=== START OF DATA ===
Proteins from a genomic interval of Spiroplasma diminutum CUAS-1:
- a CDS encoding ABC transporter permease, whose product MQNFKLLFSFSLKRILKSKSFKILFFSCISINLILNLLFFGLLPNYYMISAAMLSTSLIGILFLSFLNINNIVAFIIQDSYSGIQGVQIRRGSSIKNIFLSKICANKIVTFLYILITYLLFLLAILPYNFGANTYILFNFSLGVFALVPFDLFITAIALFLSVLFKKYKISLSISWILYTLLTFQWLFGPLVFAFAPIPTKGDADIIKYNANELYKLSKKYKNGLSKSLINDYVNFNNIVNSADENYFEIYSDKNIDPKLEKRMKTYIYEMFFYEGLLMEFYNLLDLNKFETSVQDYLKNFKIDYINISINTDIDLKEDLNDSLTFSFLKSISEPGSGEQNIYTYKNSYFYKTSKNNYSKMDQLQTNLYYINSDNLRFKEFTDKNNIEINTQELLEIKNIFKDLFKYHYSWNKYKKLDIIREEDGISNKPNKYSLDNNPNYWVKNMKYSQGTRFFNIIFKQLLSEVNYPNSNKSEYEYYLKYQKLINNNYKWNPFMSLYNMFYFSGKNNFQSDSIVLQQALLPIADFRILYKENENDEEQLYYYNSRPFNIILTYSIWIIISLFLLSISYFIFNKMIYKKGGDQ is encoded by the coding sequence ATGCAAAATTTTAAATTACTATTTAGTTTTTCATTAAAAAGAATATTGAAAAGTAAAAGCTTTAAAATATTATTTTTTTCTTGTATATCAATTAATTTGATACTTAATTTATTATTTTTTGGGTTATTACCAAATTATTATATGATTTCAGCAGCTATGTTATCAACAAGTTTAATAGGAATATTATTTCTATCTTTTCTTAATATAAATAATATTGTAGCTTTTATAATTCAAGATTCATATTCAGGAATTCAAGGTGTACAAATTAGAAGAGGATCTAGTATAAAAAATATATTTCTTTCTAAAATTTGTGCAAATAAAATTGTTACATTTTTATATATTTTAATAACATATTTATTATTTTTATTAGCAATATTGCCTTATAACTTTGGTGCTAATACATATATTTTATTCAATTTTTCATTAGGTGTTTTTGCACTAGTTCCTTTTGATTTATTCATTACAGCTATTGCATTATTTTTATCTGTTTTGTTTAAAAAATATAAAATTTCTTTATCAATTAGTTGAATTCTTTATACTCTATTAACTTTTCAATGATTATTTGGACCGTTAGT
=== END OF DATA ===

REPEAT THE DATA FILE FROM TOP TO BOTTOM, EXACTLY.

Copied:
Proteins from a genomic interval of Spiroplasma diminutum CUAS-1:
- a CDS encoding ABC transporter permease, whose product MQNFKLLFSFSLKRILKSKSFKILFFSCISINLILNLLFFGLLPNYYMISAAMLSTSLIGILFLSFLNINNIVAFIIQDSYSGIQGVQIRRGSSIKNIFLSKICANKIVTFLYILITYLLFLLAILPYNFGANTYILFNFSLGVFALVPFDLFITAIALFLSVLFKKYKISLSISWILYTLLTFQWLFGPLVFAFAPIPTKGDADIIKYNANELYKLSKKYKNGLSKSLINDYVNFNNIVNSADENYFEIYSDKNIDPKLEKRMKTYIYEMFFYEGLLMEFYNLLDLNKFETSVQDYLKNFKIDYINISINTDIDLKEDLNDSLTFSFLKSISEPGSGEQNIYTYKNSYFYKTSKNNYSKMDQLQTNLYYINSDNLRFKEFTDKNNIEINTQELLEIKNIFKDLFKYHYSWNKYKKLDIIREEDGISNKPNKYSLDNNPNYWVKNMKYSQGTRFFNIIFKQLLSEVNYPNSNKSEYEYYLKYQKLINNNYKWNPFMSLYNMFYFSGKNNFQSDSIVLQQALLPIADFRILYKENENDEEQLYYYNSRPFNIILTYSIWIIISLFLLSISYFIFNKMIYKKGGDQ is encoded by the coding sequence ATGCAAAATTTTAAATTACTATTTAGTTTTTCATTAAAAAGAATATTGAAAAGTAAAAGCTTTAAAATATTATTTTTTTCTTGTATATCAATTAATTTGATACTTAATTTATTATTTTTTGGGTTATTACCAAATTATTATATGATTTCAGCAGCTATGTTATCAACAAGTTTAATAGGAATATTATTTCTATCTTTTCTTAATATAAATAATATTGTAGCTTTTATAATTCAAGATTCATATTCAGGAATTCAAGGTGTACAAATTAGAAGAGGATCTAGTATAAAAAATATATTTCTTTCTAAAATTTGTGCAAATAAAATTGTTACATTTTTATATATTTTAATAACATATTTATTATTTTTATTAGCAATATTGCCTTATAACTTTGGTGCTAATACATATATTTTATTCAATTTTTCATTAGGTGTTTTTGCACTAGTTCCTTTTGATTTATTCATTACAGCTATTGCATTATTTTTATCTGTTTTGTTTAAAAAATATAAAATTTCTTTATCAATTAGTTGAATTCTTTATACTCTATTAACTTTTCAATGATTATTTGGACCGTTAGT